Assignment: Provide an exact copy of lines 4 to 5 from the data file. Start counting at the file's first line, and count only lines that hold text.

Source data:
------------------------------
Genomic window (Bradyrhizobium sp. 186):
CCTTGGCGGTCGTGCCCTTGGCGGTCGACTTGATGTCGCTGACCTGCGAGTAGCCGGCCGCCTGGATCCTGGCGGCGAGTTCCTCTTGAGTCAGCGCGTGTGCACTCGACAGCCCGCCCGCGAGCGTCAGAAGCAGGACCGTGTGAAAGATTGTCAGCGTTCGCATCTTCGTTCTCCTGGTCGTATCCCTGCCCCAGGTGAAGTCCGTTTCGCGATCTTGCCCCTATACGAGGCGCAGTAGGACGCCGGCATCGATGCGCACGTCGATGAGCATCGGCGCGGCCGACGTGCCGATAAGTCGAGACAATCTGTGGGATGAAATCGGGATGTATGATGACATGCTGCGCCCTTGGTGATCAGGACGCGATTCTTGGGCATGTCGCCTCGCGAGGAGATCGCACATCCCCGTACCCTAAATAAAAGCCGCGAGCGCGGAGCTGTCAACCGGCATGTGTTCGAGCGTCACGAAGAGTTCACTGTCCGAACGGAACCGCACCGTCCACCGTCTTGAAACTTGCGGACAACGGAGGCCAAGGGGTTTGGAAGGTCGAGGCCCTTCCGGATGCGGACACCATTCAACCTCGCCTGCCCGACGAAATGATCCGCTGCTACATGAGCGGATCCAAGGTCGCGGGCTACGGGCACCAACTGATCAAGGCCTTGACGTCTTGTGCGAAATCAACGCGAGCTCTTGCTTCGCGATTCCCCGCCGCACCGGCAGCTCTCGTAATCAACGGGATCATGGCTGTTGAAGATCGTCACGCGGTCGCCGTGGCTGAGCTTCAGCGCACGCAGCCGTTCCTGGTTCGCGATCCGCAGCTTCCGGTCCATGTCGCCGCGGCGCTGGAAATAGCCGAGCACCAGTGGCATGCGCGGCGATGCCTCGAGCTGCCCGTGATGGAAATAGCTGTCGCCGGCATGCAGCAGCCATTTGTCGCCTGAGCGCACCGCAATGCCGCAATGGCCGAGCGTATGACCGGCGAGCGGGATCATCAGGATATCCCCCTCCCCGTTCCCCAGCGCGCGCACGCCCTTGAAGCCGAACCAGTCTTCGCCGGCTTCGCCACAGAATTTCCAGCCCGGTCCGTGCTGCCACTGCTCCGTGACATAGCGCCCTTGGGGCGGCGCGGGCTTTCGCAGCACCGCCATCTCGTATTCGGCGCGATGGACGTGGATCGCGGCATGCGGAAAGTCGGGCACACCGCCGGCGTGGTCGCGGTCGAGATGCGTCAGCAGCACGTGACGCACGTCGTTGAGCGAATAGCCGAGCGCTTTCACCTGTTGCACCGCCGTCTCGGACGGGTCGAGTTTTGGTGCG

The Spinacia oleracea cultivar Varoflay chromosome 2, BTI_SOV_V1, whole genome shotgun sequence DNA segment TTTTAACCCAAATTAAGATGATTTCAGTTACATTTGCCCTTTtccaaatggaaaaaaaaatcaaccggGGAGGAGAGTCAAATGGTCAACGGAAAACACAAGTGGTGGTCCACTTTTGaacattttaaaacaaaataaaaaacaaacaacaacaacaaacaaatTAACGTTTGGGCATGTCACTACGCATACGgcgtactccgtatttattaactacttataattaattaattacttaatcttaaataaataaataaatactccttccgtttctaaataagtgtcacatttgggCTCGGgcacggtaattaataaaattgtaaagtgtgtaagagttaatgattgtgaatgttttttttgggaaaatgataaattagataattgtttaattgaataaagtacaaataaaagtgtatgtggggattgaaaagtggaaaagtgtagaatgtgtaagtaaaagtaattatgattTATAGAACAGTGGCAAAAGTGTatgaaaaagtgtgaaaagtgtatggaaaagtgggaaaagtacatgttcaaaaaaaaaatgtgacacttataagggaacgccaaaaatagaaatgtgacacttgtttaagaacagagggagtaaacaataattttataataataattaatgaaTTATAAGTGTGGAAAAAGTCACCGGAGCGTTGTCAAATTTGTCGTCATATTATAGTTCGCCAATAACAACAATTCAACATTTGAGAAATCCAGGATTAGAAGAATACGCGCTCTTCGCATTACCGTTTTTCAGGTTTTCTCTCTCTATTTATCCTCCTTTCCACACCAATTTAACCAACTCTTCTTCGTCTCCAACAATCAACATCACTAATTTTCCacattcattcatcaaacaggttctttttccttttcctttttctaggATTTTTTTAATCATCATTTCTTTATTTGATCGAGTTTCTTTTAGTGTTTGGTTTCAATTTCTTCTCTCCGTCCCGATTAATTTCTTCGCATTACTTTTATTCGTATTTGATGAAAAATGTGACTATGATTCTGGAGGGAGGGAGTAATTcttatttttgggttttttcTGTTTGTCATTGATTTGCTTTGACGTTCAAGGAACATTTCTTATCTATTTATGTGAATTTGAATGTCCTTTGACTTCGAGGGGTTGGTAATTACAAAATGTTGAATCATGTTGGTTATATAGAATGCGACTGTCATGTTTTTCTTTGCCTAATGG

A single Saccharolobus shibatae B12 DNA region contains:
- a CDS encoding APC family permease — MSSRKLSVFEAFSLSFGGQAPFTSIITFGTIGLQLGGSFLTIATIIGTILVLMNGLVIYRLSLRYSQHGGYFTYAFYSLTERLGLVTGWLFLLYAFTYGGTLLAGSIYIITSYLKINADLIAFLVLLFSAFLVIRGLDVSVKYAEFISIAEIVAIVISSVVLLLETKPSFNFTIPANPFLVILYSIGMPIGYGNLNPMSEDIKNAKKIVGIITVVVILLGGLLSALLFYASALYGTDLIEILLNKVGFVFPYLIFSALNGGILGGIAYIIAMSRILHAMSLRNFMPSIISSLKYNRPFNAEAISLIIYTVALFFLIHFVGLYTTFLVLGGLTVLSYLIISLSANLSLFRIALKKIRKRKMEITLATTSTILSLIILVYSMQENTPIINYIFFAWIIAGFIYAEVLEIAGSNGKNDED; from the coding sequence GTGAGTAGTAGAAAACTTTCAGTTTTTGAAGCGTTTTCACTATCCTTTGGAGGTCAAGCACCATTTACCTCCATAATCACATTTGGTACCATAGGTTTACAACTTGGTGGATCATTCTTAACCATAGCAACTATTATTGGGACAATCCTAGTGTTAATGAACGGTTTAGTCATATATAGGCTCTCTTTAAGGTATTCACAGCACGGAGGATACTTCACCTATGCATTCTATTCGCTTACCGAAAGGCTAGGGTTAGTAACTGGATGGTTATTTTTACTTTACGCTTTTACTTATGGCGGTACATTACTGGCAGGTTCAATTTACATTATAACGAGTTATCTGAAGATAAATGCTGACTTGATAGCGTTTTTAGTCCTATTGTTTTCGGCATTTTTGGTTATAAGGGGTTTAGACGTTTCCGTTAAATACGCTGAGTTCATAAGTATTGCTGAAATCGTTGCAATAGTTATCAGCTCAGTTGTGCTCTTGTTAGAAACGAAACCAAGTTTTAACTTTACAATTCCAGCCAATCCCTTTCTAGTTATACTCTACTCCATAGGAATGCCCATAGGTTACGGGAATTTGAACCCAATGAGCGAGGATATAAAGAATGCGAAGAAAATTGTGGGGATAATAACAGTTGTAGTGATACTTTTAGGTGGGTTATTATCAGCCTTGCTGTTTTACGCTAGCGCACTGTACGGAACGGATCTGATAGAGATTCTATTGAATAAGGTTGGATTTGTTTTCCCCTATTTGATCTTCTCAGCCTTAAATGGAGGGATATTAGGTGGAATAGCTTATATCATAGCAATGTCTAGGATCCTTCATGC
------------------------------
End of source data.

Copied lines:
A single Saccharolobus shibatae B12 DNA region contains:
- a CDS encoding APC family permease — MSSRKLSVFEAFSLSFGGQAPFTSIITFGTIGLQLGGSFLTIATIIGTILVLMNGLVIYRLSLRYSQHGGYFTYAFYSLTERLGLVTGWLFLLYAFTYGGTLLAGSIYIITSYLKINADLIAFLVLLFSAFLVIRGLDVSVKYAEFISIAEIVAIVISSVVLLLETKPSFNFTIPANPFLVILYSIGMPIGYGNLNPMSEDIKNAKKIVGIITVVVILLGGLLSALLFYASALYGTDLIEILLNKVGFVFPYLIFSALNGGILGGIAYIIAMSRILHAMSLRNFMPSIISSLKYNRPFNAEAISLIIYTVALFFLIHFVGLYTTFLVLGGLTVLSYLIISLSANLSLFRIALKKIRKRKMEITLATTSTILSLIILVYSMQENTPIINYIFFAWIIAGFIYAEVLEIAGSNGKNDED; from the coding sequence GTGAGTAGTAGAAAACTTTCAGTTTTTGAAGCGTTTTCACTATCCTTTGGAGGTCAAGCACCATTTACCTCCATAATCACATTTGGTACCATAGGTTTACAACTTGGTGGATCATTCTTAACCATAGCAACTATTATTGGGACAATCCTAGTGTTAATGAACGGTTTAGTCATATATAGGCTCTCTTTAAGGTATTCACAGCACGGAGGATACTTCACCTATGCATTCTATTCGCTTACCGAAAGGCTAGGGTTAGTAACTGGATGGTTATTTTTACTTTACGCTTTTACTTATGGCGGTACATTACTGGCAGGTTCAATTTACATTATAACGAGTTATCTGAAGATAAATGCTGACTTGATAGCGTTTTTAGTCCTATTGTTTTCGGCATTTTTGGTTATAAGGGGTTTAGACGTTTCCGTTAAATACGCTGAGTTCATAAGTATTGCTGAAATCGTTGCAATAGTTATCAGCTCAGTTGTGCTCTTGTTAGAAACGAAACCAAGTTTTAACTTTACAATTCCAGCCAATCCCTTTCTAGTTATACTCTACTCCATAGGAATGCCCATAGGTTACGGGAATTTGAACCCAATGAGCGAGGATATAAAGAATGCGAAGAAAATTGTGGGGATAATAACAGTTGTAGTGATACTTTTAGGTGGGTTATTATCAGCCTTGCTGTTTTACGCTAGCGCACTGTACGGAACGGATCTGATAGAGATTCTATTGAATAAGGTTGGATTTGTTTTCCCCTATTTGATCTTCTCAGCCTTAAATGGAGGGATATTAGGTGGAATAGCTTATATCATAGCAATGTCTAGGATCCTTCATGC